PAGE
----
- Christian Parenti
Contributing writer to the Nation Magazine and author of the forthcoming book "The Freedom: Shadows and Hallucinations in Occupied Iraq." He was in Iraq this past December and January and spent time with the Iraqi resistance.
A special investigation by Democracy Now! co-host Juan Gonzalez of the New York Daily News has found four of nine soldiers of the 442nd Military Police Company of the New York Army National Guard returning from Iraq tested positive for depleted uranium contamination. They are the first confirmed cases of inhaled depleted uranium exposure from the current Iraq conflict.
After repeatedly being denied testing for depleted uranium from Army doctors, the soldiers contacted The News who paid to have them tested as part of their investigation.
Testing for uranium isotopes in 24 hours’ worth of urine samples can cost as much as $1,000 each.
In a Democracy Now! broadcast exclusive, three of the contaminated soldiers speak out.
Army officials at Fort Dix and Walter Reed Army Medical Center are now rushing to test all returning members of the 442nd. More than a dozen members are back in the U.S. but the rest of the company, mostly comprised of New York City cops, firefighters and correction officers, is not due to return from Iraq until later this month.
After learning of The News’ investigation, Sen. Hillary Clinton (D-NY) blasted Pentagon officials yesterday for not properly screening soldiers returning from Iraq.
Clinton, a member of the Senate Armed Services Committee, said she will write to Defense Secretary Donald Rumsfeld demanding answers and soon will introduce legislation to require health screenings for all returning troops.
Depleted Uranium is considered to be the most effective anti-tank weapon ever devised. It is made from nuclear waste left over from the making nuclear weapons and fuel. The public first became aware the US military was using DU weapons during the Persian Gulf War in 1991. But it had been used as far back as the 1973 Yom Kippur war in Israel.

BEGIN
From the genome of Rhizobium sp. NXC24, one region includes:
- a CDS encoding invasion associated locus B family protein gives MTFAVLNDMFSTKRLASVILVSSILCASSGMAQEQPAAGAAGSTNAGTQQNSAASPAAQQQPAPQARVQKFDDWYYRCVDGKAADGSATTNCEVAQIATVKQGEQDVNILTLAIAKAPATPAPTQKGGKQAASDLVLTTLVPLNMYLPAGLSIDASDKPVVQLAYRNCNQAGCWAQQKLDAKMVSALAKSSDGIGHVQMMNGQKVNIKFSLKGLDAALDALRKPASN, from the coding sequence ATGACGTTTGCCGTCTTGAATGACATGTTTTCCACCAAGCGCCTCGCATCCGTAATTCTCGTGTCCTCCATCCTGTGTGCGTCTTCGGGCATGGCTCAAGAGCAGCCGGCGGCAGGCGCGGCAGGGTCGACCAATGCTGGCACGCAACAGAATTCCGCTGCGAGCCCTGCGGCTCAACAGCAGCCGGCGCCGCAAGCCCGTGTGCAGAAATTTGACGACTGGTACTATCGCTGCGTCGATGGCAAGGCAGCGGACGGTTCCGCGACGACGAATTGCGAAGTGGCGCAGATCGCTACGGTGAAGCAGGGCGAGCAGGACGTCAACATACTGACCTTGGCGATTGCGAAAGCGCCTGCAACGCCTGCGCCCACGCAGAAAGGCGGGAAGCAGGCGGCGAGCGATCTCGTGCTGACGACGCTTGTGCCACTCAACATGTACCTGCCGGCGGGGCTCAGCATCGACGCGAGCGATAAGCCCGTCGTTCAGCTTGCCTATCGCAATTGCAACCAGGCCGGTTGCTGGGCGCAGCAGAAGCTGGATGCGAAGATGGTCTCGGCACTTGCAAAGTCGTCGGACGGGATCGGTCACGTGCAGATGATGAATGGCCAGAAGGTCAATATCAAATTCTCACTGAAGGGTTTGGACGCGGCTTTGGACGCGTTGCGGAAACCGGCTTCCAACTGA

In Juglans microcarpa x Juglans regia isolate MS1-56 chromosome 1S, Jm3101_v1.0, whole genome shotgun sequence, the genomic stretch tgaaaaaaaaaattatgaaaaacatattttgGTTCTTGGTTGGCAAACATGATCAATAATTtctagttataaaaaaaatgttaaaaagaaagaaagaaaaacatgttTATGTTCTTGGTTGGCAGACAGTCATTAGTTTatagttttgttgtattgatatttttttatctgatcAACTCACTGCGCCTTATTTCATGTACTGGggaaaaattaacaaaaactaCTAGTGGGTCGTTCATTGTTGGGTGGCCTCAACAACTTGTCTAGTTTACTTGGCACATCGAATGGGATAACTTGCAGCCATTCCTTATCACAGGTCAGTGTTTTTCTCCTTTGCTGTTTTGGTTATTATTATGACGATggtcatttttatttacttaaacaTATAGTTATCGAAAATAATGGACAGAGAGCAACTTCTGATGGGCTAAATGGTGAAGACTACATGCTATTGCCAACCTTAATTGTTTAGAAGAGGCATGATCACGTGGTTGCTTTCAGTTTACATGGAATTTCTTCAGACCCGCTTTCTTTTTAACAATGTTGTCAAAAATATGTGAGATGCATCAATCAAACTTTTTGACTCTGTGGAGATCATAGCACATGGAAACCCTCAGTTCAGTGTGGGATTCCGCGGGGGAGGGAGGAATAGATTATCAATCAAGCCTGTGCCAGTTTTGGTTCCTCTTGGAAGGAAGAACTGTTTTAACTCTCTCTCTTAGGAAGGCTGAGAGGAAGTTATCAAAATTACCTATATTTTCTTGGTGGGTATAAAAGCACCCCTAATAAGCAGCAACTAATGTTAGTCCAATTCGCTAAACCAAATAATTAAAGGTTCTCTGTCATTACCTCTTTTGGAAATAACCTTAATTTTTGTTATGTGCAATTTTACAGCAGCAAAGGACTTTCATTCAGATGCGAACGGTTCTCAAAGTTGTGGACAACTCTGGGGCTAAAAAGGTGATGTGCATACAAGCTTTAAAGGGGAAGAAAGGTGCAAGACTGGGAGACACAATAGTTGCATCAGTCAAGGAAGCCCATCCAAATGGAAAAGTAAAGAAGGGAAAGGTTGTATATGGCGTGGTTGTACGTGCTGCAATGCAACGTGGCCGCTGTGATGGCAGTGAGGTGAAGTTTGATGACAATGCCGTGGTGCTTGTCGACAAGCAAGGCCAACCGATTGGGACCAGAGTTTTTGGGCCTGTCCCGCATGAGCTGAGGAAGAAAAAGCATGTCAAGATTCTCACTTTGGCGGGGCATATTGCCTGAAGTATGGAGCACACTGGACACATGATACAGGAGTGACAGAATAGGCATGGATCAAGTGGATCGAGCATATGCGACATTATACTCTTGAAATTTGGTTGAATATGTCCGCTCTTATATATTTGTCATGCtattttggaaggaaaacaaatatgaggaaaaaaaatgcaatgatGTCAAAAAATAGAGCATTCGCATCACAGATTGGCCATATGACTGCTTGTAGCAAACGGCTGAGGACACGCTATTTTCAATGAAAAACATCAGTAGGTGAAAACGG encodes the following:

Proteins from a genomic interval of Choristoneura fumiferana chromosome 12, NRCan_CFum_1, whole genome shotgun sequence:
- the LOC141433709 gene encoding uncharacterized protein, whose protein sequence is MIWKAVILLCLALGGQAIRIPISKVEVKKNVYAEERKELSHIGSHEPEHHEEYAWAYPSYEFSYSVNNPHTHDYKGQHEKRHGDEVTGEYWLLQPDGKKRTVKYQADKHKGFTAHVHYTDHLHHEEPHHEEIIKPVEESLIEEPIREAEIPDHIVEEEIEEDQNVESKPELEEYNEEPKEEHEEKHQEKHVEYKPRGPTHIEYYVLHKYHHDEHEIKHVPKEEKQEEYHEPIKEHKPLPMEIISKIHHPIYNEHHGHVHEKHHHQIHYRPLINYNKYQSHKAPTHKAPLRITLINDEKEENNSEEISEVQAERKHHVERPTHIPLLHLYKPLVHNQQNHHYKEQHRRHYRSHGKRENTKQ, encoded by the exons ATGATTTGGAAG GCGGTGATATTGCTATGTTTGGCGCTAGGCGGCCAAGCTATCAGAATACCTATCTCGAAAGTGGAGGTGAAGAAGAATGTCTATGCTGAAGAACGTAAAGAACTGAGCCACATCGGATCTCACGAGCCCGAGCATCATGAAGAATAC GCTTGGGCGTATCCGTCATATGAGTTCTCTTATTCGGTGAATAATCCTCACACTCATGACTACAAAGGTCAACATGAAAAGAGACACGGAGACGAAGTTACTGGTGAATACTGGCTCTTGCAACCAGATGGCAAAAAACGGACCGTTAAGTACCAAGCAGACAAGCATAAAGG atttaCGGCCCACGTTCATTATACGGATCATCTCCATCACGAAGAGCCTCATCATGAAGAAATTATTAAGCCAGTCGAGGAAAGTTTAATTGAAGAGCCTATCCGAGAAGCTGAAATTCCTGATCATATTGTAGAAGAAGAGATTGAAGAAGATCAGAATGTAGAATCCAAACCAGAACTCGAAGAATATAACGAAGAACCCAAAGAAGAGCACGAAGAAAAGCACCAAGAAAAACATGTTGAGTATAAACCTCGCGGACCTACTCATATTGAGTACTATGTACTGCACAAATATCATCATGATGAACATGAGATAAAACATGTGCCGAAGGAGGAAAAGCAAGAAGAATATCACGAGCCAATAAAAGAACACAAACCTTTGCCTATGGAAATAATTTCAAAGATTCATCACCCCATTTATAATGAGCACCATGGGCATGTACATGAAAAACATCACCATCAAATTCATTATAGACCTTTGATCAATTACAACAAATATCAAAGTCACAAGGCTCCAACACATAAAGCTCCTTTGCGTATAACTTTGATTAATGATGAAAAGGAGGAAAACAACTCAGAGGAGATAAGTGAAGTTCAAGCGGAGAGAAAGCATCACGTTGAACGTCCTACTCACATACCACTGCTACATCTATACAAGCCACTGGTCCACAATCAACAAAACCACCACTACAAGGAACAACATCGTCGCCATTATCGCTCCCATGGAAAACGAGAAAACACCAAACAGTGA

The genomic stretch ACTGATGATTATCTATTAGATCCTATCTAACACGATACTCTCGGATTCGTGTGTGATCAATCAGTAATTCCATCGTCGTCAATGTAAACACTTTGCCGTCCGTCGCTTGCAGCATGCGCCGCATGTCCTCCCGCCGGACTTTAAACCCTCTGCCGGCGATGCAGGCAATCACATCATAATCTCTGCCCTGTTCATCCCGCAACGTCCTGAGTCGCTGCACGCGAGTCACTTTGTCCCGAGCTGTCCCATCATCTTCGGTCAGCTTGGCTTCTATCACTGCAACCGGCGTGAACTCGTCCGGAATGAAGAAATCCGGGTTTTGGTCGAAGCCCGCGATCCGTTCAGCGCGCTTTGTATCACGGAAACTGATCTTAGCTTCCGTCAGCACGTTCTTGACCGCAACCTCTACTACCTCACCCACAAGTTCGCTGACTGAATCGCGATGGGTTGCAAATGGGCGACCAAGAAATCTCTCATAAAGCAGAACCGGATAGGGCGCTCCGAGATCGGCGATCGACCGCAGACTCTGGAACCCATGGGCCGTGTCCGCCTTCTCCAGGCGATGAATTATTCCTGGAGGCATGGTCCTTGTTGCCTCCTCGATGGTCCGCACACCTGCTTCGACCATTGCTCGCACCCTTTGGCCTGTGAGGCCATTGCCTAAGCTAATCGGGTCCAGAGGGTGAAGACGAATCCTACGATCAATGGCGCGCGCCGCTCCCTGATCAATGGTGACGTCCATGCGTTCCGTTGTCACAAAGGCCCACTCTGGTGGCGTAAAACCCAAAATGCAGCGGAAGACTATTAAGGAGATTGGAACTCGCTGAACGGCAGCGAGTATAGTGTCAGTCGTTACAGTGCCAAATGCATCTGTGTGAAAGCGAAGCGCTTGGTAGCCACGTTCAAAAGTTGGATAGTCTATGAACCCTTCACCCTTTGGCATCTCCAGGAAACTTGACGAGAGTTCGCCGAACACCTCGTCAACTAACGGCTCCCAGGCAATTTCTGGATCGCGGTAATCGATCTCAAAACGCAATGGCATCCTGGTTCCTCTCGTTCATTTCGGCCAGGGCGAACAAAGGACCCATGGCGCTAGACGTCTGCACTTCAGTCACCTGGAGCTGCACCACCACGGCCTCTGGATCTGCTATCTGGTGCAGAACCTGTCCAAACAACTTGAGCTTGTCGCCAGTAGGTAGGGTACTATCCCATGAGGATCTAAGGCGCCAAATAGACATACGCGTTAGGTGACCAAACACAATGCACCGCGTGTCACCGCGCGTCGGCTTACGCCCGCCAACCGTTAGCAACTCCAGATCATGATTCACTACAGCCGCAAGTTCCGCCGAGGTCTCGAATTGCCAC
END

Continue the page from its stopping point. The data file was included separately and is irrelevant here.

Amid growing controversy in Europe and Japan, the European Parliament called last year for a moratorium on its use.
- Sgt. Herbert Reed, assistant deputy warden at Rikers Island with 442nd military police company of New York Army National Guard. He did not test positive for depleted uranium, but has uranium 236, a uranium isotope not found in nature.
- Sgt. Agustin Matos, was deployed in Iraq with the 442nd Military Police. He is among the first confirmed cases of inhaled depleted uranium exposure from the current Iraq conflict.
- Sgt. Hector Vega, among the first confirmed cases of inhaled depleted uranium exposure from the current Iraq conflict.
- Dr. Asaf Durakovic, colonel in army reserves who served in first Gulf War. He is one of the first doctors to discover unusual radiation levels in Gulf War veterans. He has since become a leading critic of the use of depleted uranium in warfare. He tested the nine men at the request of the Daily News.
- Leonard Dietz, retired physicist from Knolls Atomic Laboratory in upstate New York. Pioneered the technology to isolate uranium isotopes.
Read Juan Gonzalez’ Exclusive Reports in the New York Daily News:
Related Democracy Now! Coverage:
- Radiation is 1,000 Times the Normal Levels Where US Troops Used Depleted Uranium Shells in Baghdad__
- U.S. Reportedly Fires DU Shells in Basra: Despite Evidence of Health and Environmental Effects, Pentagon Denies DU Is Dangerous__
- Part 2 of Our Discussion On Depleted Uranium, with the Scientific Secretary with the European Committee On Radiation Risk, and a U.N. Human Rights Lawyer__